Creative Focus: Celebrity Genes

Walking down the catwalk were the usual suspects: models with creamy complexions, cheekbones you could hang a picture on and eyes the color of the Mediterranean. And then there was Natasha Caine. The daughter of actor Michael Caine is hardly a classic beauty. Then again, she doesn’t have to be. She wasn’t on the Gai Mattiolo catwalk for her beauty, but her bloodline.
What’s the best weapon for a little-known designer to fire up some publicity? Hire a celebrity kid to be in a fashion show. An added bonus: You don’t have to invest thousands in ads in Vogue or Vanity Fair. This method is a quicker bang for the buck.
Take Ivanka Trump. Of all the newcomers who starved themselves and faced calluses and cattle calls, hoping fashion week would be their big break, the one model whose face and figure was splashed on the front page of The Daily News was Ivanka Trump.
The offspring of publicity-seeking missiles Donald and Ivana made further headlines when she reportedly demanded the same $10,000 fee earned by veterans Naomi Campbell and Kate Moss. Although her Elite agent, who supposedly demanded these fees, quickly denied it, Ivanka’s dad didn’t. While many groused that this was prima donna behavior of the highest order, the Donald insisted his daughter was worth it.
The reasons why are disturbing–and they speak volumes about our culture. “These girls aren’t models; they’re media bait,” says Michael Gross, the author of Model: The Ugly Business of Beautiful Women. “Their name-recognition factor is inheritable even if the talent isn’t. And if the marketer is lucky, their parents will be in the audience.” This hope prompts more media commotion for the designer. Witness the explosion of flashbulbs as the Trumps sat in the front row of the shows, smiles plastered on their faces for a photo op.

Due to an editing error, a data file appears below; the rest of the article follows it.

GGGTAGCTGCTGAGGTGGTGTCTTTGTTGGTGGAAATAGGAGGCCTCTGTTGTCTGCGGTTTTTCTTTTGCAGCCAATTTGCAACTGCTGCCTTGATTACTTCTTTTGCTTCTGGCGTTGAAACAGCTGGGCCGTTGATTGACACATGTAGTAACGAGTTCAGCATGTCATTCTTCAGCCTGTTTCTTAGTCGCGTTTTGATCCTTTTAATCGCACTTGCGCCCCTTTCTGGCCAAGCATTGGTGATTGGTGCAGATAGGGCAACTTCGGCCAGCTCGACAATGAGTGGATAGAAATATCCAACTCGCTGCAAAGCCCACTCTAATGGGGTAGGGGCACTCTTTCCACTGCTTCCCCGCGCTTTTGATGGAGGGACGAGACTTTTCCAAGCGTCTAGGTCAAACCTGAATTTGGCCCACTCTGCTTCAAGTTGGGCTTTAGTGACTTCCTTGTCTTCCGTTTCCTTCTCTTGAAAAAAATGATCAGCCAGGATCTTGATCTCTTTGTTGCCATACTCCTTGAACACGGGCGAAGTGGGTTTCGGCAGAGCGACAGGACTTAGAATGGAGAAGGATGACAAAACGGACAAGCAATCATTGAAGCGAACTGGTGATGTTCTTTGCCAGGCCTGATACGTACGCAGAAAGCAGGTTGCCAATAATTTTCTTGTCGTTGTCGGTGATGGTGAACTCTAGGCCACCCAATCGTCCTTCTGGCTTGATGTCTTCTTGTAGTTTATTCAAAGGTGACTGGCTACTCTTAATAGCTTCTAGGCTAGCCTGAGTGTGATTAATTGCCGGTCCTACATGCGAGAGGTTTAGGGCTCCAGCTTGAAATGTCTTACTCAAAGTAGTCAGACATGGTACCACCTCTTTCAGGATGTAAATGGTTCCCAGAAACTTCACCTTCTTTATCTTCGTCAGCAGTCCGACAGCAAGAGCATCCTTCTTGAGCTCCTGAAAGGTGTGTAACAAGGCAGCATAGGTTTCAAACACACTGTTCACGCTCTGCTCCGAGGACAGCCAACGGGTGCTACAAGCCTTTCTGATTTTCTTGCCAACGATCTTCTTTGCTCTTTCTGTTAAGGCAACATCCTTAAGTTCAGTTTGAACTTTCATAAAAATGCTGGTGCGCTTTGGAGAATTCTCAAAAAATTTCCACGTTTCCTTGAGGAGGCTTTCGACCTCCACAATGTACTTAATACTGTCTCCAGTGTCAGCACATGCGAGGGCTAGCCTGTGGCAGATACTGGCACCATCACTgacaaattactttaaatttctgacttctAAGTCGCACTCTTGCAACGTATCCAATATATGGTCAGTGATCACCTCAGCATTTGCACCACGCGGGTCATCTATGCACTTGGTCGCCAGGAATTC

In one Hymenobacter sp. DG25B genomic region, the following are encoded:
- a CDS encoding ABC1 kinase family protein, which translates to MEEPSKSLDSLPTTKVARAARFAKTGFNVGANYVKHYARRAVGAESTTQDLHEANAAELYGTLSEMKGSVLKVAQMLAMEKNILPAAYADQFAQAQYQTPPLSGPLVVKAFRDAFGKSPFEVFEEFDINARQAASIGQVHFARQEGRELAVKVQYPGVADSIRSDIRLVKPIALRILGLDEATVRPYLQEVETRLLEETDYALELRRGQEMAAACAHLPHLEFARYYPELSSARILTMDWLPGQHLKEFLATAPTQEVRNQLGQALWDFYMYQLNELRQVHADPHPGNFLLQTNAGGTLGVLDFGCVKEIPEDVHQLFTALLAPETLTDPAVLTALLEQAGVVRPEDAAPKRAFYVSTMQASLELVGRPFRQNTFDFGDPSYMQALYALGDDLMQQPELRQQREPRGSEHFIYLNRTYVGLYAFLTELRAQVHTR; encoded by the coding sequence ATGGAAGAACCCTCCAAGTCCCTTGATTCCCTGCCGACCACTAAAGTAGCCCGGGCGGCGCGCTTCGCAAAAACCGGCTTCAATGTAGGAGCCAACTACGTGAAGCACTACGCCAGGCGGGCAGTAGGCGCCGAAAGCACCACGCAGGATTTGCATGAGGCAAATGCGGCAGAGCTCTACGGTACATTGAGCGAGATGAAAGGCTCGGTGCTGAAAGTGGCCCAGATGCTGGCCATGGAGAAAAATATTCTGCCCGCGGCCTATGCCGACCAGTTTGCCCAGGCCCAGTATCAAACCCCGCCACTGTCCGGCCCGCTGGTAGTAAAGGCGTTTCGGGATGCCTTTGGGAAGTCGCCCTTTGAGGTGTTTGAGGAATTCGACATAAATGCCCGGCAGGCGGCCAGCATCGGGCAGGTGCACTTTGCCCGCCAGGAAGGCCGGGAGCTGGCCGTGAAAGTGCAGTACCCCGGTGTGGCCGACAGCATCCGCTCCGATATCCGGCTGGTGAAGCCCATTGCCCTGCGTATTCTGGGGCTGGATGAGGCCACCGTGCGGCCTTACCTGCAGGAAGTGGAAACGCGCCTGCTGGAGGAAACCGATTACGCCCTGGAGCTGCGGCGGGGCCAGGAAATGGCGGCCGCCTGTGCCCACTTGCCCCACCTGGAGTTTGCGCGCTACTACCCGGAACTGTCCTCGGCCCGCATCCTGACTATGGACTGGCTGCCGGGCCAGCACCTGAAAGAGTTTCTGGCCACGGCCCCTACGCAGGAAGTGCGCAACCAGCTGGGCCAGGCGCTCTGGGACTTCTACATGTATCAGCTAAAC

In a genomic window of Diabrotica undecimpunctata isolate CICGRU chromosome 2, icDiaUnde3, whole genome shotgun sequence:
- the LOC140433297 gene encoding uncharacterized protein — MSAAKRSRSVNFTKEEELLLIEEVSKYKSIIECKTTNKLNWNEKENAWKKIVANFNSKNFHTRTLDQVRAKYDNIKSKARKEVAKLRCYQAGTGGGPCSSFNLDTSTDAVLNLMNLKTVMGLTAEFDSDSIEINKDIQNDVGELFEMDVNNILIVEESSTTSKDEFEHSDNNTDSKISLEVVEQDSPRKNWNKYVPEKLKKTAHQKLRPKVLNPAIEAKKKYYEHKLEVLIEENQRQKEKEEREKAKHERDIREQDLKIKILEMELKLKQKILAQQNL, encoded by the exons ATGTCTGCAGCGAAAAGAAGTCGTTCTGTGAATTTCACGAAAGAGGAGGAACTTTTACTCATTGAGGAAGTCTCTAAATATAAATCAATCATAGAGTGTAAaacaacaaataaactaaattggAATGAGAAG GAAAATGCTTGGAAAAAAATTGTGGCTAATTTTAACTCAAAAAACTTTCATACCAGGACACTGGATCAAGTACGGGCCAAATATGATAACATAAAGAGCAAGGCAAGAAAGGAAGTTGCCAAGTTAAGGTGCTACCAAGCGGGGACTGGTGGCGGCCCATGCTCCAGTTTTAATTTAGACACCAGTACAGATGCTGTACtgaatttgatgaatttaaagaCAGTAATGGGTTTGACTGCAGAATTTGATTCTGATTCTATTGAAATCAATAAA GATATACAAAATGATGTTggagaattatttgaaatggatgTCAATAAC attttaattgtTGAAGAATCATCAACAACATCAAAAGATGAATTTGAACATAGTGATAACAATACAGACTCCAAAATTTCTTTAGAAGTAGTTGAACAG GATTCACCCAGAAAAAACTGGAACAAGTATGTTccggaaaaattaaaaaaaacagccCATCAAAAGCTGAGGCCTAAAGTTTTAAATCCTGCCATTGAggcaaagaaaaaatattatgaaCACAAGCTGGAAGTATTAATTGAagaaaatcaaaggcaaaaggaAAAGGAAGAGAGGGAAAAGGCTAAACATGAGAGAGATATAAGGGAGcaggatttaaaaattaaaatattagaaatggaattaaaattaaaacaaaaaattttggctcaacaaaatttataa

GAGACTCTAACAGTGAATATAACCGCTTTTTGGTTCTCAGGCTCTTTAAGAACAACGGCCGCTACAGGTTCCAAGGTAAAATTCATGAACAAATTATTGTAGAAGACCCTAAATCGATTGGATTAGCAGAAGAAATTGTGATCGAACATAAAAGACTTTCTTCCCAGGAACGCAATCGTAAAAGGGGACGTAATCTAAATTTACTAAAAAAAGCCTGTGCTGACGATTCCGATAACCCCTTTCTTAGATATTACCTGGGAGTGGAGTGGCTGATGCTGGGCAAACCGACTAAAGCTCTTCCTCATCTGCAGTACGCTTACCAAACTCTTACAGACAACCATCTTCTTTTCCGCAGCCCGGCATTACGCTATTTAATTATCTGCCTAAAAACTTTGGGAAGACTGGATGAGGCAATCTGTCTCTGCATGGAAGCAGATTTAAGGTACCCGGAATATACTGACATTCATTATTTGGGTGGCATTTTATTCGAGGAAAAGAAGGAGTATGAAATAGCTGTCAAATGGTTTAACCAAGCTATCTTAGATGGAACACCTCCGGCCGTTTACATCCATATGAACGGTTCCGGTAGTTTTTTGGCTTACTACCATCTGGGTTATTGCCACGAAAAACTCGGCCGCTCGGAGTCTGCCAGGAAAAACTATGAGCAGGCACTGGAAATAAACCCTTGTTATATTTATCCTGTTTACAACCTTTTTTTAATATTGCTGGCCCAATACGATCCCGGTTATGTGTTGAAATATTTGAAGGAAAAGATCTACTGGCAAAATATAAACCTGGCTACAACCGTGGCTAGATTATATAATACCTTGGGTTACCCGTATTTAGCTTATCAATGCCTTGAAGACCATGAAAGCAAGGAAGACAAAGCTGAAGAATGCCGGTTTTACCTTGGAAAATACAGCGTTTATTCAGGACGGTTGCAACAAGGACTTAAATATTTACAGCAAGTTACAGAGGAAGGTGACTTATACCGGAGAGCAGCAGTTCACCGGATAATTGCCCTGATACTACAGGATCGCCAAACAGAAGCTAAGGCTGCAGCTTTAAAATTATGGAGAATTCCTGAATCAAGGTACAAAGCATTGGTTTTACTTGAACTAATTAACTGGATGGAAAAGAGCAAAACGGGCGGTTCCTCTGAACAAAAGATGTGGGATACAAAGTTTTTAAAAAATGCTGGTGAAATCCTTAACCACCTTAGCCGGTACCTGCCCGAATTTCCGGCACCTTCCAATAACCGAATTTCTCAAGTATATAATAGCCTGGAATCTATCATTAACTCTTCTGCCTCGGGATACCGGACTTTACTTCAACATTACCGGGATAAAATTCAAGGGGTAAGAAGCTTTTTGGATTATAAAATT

“Ivanka is not a supermodel and does not have what it takes to be a supermodel,” says Daily News fashion columnist Orla Healy. “But she’s been used to drum up excitement. It was so contrived.”
And so effective. As all smart marketers know, brand names sell. Designers got the buzz they wanted–and advertisers took the lessons of the runway to heart. Companies are now racing to cash in on the celebrity gene pool.
“For the most part, it’s an interesting, fairly economical way for people to tap into celebrity culture,” says Richard Kirshenbaum of Kirshenbaum Bond & Partners. He should know. His agency recently created a print campaign for Rockport using, among others, Robert F. Kennedy Jr., lawyer, environmental activist and scion of American privilege, to shill for the footwear maker.
“The American public doesn’t have any royalty, so celebrities have become our royalty,” adds Kirshenbaum. “In the same way people are interested in Prince Harry or Prince William, they’ll be interested in JFK Jr. or Kate Hudson.”
Savvy designer Tommy Hilfiger, who mounted an entire ad campaign around celebrity kids, would agree. To promote his jeanswear, he recruited celebrity genes–literally. Kate Hudson (Goldie Hawn’s daughter), Kidada Jones (Quincy Jones’ daughter), Kentaro Seagal (Stephen Seagal’s son), Ethan Browne (Jackson Browne’s son) and Mark Ronson (Mick Jones’ son) were hired at minimal modeling fees to go on a promotional bus tour of U.S. cities. Everywhere they went, these children of The Lucky Sperm Club were given star treatment by the press.